Much of the highbush blueberry crop goes to fresh market and postharvest decay is an ongoing problem. The most important postharvest disease of blueberry is anthracnose fruit rot [causal agent Colletotrichum acutatum and, in some growing regions, C. gloeosporioides (Penz.) Penz. and Sacc.]. Losses resulting from anthracnose preharvest are typically 3% to 5%, and postharvest losses can reach 100% (Milholland, 1995).
Highbush blueberry fruit typically becomes infected in the field while still green. Spores germinate on infected fruit, form appressoria, and then become dormant until the fruit ripens (Daykin and Milholland, 1984). Highbush blueberry cultivars have shown a wide range of susceptibility to this disease (Polashock et al., 2005) and the mechanism of disease resistance among cultivars is not known.
Aromatic volatiles contribute to the aroma and flavor of fruit and vegetables, including highbush blueberry (Forney, 2001). Emitted volatiles from highbush blueberry fruit are primarily aldehydes and terpenes (Baloga et al., 1995; Overton and Manura, 1999). Aldehydes, organic compounds containing a terminal carbonyl (-CHO) group, are often derived from lipid peroxidation (Latrasse, 1991). Terpenes, primarily plant hydrocarbons formed from linked isoprene (C5H8) units, are derived from the mevalonate and methylerythritol pathways and specific terpene synthases (Dudareva et al., 2004). These and other volatiles emitted from highbush blueberry and other fresh produce are active against bacteria, fungi, and viruses (Cowan, 1999; Dorman and Deans, 2000; Gardini et al., 2001; Utama et al., 2002). The incorporation of high concentrations of various antimicrobial volatiles, including hexanal and trans-2-hexenal, into the storage atmosphere of fresh produce has been shown to reduce postharvest decay (Corbo et al., 2000; Lanciotti et al., 1999). Most, if not all, terpenes emitted from highbush blueberry have antifungal activities and include 1,8-cineole (Tabanca et al., 2006; Wilson et al., 1997), caryophyllene (Raintree Nutrition Inc., 2004), cadinene (Song et al., 2007), α-farnesene (Govinden-Soulange et al., 2004), 2- and 3-carene (Archbold et al., 1997; Cavaleiro et al., 2006; Himejima et al., 1992), limonene (Archbold et al., 1997; Himejima et al., 1992; Wilson et al., 1997), linalool (Carson and Riley, 1995; Fraternale et al., 2004; Plotto et al., 2003), terpinolene (Himejima et al., 1992), α-terpineol (Carson and Riley, 1995; Tepe et al., 2004), and α-terpinyl acetate (Peana et al., 1999). 8-Hydroxylinalool, another volatile emitted from highbush blueberry fruit, may have antifungal activity because oxygenated terpenes generally have more antifungal activity than nonoxygenated ones (Caccioni and Guizzardi, 1994; Knobloch et al., 1989). In addition, several essential oils with antifungal activities have as their major components the same terpenes as those emitted from highbush blueberry (Al-Howiriny, 2003; Sipailiene et al., 2006; Wilson et al., 1997). A few essential oils have been tested and shown to have specific antifungal activity against Colletotrichum Corda in Strum. species, including C. acutatum (Demirci et al., 2006; Tabanca et al., 2006, 2007).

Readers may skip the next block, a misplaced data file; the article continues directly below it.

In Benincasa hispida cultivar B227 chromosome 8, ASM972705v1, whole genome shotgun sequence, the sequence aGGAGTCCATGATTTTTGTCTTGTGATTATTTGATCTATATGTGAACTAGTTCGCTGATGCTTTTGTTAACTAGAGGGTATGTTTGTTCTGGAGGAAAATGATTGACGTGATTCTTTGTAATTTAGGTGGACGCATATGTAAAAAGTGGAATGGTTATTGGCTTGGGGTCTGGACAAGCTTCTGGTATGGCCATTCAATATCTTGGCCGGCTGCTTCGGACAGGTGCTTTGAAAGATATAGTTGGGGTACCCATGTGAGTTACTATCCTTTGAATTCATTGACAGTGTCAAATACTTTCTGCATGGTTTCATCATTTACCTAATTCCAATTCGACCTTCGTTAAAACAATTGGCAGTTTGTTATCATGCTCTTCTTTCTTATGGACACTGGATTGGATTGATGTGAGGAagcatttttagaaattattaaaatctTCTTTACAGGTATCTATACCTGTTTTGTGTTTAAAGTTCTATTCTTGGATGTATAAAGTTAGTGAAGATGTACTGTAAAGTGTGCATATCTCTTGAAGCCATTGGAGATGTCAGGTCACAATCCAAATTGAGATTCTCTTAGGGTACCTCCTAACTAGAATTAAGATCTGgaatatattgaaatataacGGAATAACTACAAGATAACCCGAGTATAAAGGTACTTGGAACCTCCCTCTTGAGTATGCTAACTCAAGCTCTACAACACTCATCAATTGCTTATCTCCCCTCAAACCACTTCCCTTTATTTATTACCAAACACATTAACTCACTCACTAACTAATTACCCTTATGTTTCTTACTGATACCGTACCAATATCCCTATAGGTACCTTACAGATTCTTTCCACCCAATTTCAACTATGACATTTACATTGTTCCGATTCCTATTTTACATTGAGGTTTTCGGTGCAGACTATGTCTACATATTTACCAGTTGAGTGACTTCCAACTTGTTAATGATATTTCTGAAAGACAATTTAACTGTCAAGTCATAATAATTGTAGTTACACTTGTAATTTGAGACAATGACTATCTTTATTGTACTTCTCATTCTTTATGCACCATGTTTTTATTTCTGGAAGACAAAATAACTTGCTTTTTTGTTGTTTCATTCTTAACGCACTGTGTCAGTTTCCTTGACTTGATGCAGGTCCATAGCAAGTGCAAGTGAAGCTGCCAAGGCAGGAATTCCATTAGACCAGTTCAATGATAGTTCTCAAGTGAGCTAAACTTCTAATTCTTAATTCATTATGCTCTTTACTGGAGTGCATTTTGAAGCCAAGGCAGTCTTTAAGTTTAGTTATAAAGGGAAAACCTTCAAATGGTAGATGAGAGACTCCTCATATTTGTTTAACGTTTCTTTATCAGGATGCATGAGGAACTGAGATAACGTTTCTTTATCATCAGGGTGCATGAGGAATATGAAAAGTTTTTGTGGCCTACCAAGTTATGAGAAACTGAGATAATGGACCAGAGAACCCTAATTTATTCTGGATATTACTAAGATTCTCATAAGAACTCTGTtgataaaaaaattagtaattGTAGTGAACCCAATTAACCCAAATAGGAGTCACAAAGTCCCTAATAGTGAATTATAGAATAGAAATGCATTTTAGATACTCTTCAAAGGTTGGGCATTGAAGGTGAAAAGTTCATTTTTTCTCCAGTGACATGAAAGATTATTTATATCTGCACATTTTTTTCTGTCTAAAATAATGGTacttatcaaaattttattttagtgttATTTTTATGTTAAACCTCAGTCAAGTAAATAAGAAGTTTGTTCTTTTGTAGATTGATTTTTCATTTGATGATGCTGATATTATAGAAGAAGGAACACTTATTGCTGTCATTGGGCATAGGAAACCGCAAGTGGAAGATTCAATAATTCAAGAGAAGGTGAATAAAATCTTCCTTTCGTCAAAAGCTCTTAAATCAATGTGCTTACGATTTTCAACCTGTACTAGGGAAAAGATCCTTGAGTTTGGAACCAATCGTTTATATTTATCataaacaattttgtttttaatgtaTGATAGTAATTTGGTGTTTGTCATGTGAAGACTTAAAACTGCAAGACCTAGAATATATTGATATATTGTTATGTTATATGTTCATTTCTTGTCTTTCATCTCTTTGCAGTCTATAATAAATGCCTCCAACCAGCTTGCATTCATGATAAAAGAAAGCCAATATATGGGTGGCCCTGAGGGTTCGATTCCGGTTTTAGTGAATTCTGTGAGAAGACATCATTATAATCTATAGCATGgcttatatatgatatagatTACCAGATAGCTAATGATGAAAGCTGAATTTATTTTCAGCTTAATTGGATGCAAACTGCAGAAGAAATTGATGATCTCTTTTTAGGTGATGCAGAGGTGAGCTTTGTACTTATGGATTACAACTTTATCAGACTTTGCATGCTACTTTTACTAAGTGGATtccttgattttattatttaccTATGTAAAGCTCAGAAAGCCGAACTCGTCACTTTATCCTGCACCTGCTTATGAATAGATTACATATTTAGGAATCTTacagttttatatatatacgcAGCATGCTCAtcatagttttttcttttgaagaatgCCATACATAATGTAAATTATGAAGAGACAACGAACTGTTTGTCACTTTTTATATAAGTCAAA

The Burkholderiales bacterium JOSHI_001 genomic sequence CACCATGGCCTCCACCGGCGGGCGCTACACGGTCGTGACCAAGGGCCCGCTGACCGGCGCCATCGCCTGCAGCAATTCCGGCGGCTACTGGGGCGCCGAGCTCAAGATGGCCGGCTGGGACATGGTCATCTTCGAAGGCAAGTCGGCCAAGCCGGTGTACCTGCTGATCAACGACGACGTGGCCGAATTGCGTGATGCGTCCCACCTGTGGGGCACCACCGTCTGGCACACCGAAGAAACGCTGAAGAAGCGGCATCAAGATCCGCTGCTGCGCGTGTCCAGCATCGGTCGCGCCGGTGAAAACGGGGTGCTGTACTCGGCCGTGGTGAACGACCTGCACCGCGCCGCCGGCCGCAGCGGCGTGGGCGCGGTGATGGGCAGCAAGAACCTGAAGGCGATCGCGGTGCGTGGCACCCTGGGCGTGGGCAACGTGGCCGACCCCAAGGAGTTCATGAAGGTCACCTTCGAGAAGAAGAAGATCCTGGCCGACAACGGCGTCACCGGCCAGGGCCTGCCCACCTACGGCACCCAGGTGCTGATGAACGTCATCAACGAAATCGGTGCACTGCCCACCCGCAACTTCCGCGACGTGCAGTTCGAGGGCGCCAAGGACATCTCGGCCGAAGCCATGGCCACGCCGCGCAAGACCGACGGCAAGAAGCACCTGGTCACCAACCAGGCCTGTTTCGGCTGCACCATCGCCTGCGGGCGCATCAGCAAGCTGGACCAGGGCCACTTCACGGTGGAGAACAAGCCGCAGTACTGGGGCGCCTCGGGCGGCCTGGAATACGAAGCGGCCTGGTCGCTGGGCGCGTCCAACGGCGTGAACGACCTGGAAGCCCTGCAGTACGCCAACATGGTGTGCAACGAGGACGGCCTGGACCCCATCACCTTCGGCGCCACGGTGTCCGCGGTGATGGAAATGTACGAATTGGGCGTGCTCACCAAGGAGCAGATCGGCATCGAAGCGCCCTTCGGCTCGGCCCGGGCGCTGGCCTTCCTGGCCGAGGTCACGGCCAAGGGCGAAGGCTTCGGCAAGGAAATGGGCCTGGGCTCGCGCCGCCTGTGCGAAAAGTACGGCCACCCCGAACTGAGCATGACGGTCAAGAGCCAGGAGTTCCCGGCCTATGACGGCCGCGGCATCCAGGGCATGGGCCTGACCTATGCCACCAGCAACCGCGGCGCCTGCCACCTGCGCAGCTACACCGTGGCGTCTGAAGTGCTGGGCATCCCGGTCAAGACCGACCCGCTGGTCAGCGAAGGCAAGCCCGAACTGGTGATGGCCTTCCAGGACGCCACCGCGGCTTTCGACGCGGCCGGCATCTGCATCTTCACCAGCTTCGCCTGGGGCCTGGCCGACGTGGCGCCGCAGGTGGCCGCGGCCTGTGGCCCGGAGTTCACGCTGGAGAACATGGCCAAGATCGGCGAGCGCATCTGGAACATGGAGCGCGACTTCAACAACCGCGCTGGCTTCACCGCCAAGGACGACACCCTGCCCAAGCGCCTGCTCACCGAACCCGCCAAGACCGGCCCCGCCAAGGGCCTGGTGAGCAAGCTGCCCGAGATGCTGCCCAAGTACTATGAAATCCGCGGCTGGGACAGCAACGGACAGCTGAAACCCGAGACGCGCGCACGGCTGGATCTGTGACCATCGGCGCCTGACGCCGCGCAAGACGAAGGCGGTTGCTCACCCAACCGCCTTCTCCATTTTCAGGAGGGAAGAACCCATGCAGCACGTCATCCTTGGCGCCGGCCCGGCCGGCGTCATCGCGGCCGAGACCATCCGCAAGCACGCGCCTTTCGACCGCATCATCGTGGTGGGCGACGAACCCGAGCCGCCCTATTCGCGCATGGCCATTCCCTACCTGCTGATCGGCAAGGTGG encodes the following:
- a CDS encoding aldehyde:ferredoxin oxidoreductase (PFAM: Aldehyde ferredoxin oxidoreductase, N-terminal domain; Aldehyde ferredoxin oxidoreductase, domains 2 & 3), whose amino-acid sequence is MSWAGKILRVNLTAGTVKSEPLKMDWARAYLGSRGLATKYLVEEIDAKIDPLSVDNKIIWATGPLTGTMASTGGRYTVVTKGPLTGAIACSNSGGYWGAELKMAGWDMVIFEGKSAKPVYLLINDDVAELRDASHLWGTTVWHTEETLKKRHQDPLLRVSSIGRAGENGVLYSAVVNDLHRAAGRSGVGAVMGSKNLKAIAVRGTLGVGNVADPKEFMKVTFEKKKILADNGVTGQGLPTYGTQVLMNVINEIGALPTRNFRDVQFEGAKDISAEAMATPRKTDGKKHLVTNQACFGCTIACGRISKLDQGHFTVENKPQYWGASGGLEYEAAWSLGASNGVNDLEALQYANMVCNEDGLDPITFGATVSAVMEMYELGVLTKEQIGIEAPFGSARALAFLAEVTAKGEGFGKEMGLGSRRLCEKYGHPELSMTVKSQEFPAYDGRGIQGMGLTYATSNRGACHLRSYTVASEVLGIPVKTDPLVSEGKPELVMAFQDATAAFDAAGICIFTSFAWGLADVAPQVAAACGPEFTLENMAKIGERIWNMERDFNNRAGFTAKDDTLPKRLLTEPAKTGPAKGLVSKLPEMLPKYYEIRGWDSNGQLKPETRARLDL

Preliminary analysis of highbush blueberry volatiles showed that cultivars ‘Duke’ and ‘Bluecrop’ had similar volatile profiles, but ‘Duke’ had higher concentrations of emitted antimicrobial volatiles (N. Vorsa, personal communication). These two cultivars were shown to have significant differences in anthracnose fruit rot resistance with ‘Duke’ being more resistant (Polashock et al., 2005). In addition to direct antimicrobial activities, trans-2-hexenal and other emitted volatiles may induce expression of host defense-related genes (Bate and Rothstein, 1998; Ding et al., 2002).
Based on the known presence of these antimicrobial volatiles in highbush blueberry and the differences in volatile concentrations of ‘Duke’ and ‘Bluecrop’, we hypothesized that volatiles naturally produced in highbush blueberry reduce postharvest decay caused by C. acutatum. To test this hypothesis, 10 (in 2004) and six (in 2005) highbush blueberry cultivars spanning the range from very susceptible to very resistant were surveyed for qualitative and quantitative differences in fruit volatile emissions when the fruit were harvested and kept in air at 20 °C for 0 to 6 d (to simulate market shelf conditions). Because many of the antimicrobial volatiles are produced when plant tissues are wounded (Chappell, 1995; Hatanaka, 1993; Mari and Guizzardi, 1998), we also measured volatile emissions from whole fruit inoculated with anthracnose (i.e., pathogen “wounded” as fungal hyphae penetrate the fruit surface) and from fruit extracts prepared from both noninoculated and C. acutatum-inoculated fruit.
Primary objectives were to: 1) determine the quantitative and qualitative differences in fruit volatile emissions across representative highbush blueberry cultivars with varying susceptibility to anthracnose fruit rot, 2) determine the qualitative and quantitative changes in fruit volatile emissions when fruit were kept in air at 20 °C for varying times postharvest, and 3) investigate if known fruit rot susceptibilities are determined by differences in fruit volatile emissions. Secondary goals were to 1) determine if volatiles, especially those known to be antimicrobial, could be induced by inoculation with anthracnose spores; 2) determine what genetic, environmental, and other factors affected fruit volatile emissions and to what degree; and 3) characterize correlations among volatiles.
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